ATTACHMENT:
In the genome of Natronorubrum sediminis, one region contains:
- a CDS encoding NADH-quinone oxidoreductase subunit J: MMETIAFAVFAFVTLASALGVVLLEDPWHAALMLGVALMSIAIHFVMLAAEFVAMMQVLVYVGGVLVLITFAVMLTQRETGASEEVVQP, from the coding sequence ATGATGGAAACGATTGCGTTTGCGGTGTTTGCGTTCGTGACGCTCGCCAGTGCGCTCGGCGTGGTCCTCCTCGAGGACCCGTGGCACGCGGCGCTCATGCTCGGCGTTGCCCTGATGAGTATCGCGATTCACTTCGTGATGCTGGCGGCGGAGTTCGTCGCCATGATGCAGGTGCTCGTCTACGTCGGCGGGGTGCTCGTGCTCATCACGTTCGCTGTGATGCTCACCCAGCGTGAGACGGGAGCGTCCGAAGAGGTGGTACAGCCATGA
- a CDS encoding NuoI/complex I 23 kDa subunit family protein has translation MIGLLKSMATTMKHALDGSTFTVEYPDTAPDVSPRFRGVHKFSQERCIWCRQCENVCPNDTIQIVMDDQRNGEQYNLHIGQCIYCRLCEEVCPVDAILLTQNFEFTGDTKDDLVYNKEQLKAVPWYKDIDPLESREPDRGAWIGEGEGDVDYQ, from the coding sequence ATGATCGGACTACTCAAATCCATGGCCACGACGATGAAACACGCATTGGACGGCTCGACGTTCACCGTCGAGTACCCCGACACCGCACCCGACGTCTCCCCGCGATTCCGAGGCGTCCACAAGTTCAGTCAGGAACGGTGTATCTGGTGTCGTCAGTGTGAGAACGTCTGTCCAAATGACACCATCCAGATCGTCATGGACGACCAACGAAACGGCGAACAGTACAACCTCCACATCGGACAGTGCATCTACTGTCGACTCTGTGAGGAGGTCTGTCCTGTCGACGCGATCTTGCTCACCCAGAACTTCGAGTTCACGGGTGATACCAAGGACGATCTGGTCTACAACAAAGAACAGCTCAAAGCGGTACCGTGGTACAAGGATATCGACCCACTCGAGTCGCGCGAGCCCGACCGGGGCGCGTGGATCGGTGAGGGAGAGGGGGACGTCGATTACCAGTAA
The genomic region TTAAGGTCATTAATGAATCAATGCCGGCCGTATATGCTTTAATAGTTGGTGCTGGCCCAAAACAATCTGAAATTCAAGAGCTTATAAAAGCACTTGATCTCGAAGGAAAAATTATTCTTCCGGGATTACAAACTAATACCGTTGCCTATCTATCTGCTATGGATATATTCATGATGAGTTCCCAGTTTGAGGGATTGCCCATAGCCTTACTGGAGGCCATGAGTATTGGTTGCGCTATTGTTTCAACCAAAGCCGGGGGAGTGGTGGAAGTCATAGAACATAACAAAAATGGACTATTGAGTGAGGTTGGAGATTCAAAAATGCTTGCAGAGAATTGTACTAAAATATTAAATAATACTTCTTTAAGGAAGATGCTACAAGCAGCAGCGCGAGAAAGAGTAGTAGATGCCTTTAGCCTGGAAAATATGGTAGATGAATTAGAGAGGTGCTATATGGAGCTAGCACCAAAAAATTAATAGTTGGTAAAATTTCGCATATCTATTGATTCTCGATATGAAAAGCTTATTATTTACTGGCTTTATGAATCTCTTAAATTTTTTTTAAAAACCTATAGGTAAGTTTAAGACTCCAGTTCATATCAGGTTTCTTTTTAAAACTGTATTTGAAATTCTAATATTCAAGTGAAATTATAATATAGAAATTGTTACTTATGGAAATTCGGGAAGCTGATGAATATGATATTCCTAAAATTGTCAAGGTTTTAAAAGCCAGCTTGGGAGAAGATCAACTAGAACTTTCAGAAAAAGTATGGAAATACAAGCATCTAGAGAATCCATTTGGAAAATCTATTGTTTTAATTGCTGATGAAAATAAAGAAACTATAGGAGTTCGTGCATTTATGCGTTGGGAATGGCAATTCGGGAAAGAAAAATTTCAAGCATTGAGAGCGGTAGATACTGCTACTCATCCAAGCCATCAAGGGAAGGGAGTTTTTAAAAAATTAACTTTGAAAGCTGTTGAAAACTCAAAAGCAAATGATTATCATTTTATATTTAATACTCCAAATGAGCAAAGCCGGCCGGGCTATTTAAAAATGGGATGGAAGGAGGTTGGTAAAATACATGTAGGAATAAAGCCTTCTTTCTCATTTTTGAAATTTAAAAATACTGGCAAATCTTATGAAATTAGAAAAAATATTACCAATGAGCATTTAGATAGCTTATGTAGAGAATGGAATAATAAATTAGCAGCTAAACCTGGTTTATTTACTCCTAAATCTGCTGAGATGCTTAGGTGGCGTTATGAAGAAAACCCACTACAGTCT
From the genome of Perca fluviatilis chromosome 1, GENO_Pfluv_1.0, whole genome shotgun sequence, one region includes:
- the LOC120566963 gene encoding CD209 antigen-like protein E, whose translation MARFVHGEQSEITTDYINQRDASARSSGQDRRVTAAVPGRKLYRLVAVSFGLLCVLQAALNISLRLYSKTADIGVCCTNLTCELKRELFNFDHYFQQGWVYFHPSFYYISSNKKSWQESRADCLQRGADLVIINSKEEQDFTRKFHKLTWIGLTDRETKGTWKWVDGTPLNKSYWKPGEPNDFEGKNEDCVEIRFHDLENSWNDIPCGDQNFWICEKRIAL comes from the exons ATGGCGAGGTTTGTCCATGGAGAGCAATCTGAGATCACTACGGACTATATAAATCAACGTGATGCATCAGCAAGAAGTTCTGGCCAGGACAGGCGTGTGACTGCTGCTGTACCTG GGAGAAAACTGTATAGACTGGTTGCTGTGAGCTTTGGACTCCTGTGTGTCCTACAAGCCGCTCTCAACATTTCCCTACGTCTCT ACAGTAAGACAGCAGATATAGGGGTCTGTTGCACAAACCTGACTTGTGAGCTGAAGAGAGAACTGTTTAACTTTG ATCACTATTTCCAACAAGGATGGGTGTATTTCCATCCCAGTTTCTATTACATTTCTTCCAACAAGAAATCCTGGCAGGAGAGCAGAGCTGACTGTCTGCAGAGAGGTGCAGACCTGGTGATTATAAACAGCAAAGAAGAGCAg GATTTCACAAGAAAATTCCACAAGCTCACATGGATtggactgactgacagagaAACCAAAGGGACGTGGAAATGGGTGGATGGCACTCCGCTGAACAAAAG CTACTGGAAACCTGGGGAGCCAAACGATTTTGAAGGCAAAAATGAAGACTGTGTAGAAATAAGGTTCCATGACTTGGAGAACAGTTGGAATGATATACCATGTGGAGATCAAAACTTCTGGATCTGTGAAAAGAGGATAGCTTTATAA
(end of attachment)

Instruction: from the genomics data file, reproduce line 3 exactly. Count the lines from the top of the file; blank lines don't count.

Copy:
- a CDS encoding NuoI/complex I 23 kDa subunit family protein has translation MIGLLKSMATTMKHALDGSTFTVEYPDTAPDVSPRFRGVHKFSQERCIWCRQCENVCPNDTIQIVMDDQRNGEQYNLHIGQCIYCRLCEEVCPVDAILLTQNFEFTGDTKDDLVYNKEQLKAVPWYKDIDPLESREPDRGAWIGEGEGDVDYQ, from the coding sequence ATGATCGGACTACTCAAATCCATGGCCACGACGATGAAACACGCATTGGACGGCTCGACGTTCACCGTCGAGTACCCCGACACCGCACCCGACGTCTCCCCGCGATTCCGAGGCGTCCACAAGTTCAGTCAGGAACGGTGTATCTGGTGTCGTCAGTGTGAGAACGTCTGTCCAAATGACACCATCCAGATCGTCATGGACGACCAACGAAACGGCGAACAGTACAACCTCCACATCGGACAGTGCATCTACTGTCGACTCTGTGAGGAGGTCTGTCCTGTCGACGCGATCTTGCTCACCCAGAACTTCGAGTTCACGGGTGATACCAAGGACGATCTGGTCTACAACAAAGAACAGCTCAAAGCGGTACCGTGGTACAAGGATATCGACCCACTCGAGTCGCGCGAGCCCGACCGGGGCGCGTGGATCGGTGAGGGAGAGGGGGACGTCGATTACCAGTAA